Had I gone ahead, I would have found myself in an awkward position of having to beg some stranger for my money back. He would have been under no legal or contractual obligation to cough it up. Welcome to the world of peer-to-peer exchange. There is no third-party authority to adjudicate disputes at all.
I’m thinking of other cases. Just a few weeks ago, I sent $50 to the wrong address, simply because I had pasted the wrong address in the window on my phone. I had relied on the Mac OS feature that duplicates copy-paste from the laptop to the phone, but, for whatever reason, it didn’t happen to work in that instance. Probably my fault. Fortunately, the address to which I sent the money was one I controlled.
The more you use this stuff, the more stories you have to tell about mistakes. They are legion.
With the scaling problems that came to fruition in 2017, users discovered another source of uncertainty. You didn’t know in advance whether the transaction would be expensive or affordable, fast or slow. I was stunned by the middle of the year to discover that I could no longer send a buck or two to a new adopter, unless I want to pay three or four times that much in transaction fees.
To be sure, there are wonderful aspects of this. The near elimination of counterparty risk is great. That there are no chargebacks is a great thing for merchants who deal with a constant fraud problem with credit cards. There is no identity theft. You don’t open up your account to find that someone has spent a few thousand dollars in a casino in Louisiana. It really is like cash for the internet.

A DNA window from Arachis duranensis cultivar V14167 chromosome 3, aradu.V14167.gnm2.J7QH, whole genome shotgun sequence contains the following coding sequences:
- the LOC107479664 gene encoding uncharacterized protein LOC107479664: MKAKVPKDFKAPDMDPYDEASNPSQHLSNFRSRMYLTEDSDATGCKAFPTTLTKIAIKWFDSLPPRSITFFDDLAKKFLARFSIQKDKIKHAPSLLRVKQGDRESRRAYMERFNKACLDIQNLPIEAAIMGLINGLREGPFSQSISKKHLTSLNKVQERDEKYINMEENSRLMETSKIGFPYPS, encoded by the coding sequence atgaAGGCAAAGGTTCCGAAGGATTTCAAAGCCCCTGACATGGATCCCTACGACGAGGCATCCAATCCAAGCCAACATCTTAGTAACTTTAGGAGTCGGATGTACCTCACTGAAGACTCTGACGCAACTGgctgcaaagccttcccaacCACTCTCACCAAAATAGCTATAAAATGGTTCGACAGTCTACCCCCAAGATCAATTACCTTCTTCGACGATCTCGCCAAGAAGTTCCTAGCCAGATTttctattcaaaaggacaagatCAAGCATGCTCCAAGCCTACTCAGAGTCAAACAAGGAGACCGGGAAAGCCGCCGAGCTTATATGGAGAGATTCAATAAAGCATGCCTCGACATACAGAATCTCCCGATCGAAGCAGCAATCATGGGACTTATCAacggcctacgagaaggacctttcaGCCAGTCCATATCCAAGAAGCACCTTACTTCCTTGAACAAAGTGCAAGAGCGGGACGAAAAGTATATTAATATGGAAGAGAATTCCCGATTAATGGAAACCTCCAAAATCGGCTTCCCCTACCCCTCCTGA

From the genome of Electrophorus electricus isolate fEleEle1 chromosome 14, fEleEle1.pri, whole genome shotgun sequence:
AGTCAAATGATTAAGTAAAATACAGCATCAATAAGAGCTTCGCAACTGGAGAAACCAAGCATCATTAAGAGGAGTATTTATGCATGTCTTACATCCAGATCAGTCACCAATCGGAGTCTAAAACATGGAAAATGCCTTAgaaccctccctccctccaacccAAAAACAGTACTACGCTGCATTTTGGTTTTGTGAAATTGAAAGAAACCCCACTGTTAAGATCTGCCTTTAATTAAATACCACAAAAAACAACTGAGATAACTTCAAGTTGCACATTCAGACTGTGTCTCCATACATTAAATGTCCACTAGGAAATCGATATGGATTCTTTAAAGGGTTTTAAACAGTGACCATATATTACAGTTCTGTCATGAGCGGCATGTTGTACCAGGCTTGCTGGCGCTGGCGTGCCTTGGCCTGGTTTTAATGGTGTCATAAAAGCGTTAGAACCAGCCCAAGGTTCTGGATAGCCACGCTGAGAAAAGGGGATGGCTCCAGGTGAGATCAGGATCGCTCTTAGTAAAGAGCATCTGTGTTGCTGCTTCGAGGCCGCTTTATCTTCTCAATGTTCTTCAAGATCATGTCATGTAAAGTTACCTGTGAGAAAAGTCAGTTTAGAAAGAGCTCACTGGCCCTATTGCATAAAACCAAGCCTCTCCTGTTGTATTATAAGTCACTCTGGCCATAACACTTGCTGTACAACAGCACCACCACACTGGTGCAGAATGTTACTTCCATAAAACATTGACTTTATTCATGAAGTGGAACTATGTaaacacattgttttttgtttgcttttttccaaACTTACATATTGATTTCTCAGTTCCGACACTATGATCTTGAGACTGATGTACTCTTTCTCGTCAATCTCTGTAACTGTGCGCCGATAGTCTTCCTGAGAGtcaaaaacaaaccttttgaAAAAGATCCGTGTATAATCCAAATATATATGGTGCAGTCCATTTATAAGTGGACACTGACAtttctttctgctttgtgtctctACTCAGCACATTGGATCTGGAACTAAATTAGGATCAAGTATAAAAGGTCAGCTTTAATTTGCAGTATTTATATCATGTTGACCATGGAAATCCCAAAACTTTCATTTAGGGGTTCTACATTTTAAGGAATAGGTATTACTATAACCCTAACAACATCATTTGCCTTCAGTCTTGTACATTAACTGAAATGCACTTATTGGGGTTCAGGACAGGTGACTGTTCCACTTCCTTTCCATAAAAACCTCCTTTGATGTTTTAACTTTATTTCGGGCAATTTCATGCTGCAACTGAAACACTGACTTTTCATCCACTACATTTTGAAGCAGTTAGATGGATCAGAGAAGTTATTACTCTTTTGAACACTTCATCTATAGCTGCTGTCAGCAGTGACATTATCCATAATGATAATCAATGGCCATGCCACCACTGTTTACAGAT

The Trouble With Exchanges
Many of us have complained for years about how crypto exchanges are dominating the market. Coinbase today has more users than Charles Schwab. It’s just a bank. You are trusting someone else to control your access. It can be shut down at any time. In fact, you face a greater risk of getting your crypto-exchange account closed than you would of having a conventional bank freeze your funds. It happens to people all the time.
If you are using an exchange, you do not control your private keys. It’s a trust relationship, not all that different from the existing financial system.
We can kvetch about this all day, and I do, but we might also recognize that the success of Coinbase really is the market speaking. You can say that people are stupid, but the truth is that consumers rather like… consumer services.
When I bring up this subject to my crypto friends, they immediately talk about the role of smart contracts, better user interfaces, and further innovations down the road. All of this is true. Remember that there were many problems with email in the early days, and they were almost all solved in time. The same will be true in crypto spaces.
That said, we are probably being overly confident in claiming that the great merit of crypto is disintermediation of all things. That probably won’t happen. In fact, if the market decides that it does not want that, it probably should not happen. And let’s recall that there is a huge difference between forced intermediation and voluntary intermediation. What we are really seeking is not universal disintermediation as such but rather universal competition and choice.
Here is where we find the true brilliance of the crypto revolution. It’s all about choice in money, and many choices in everything. If we get our utopia someday, it will be because crypto killed forced monopolization.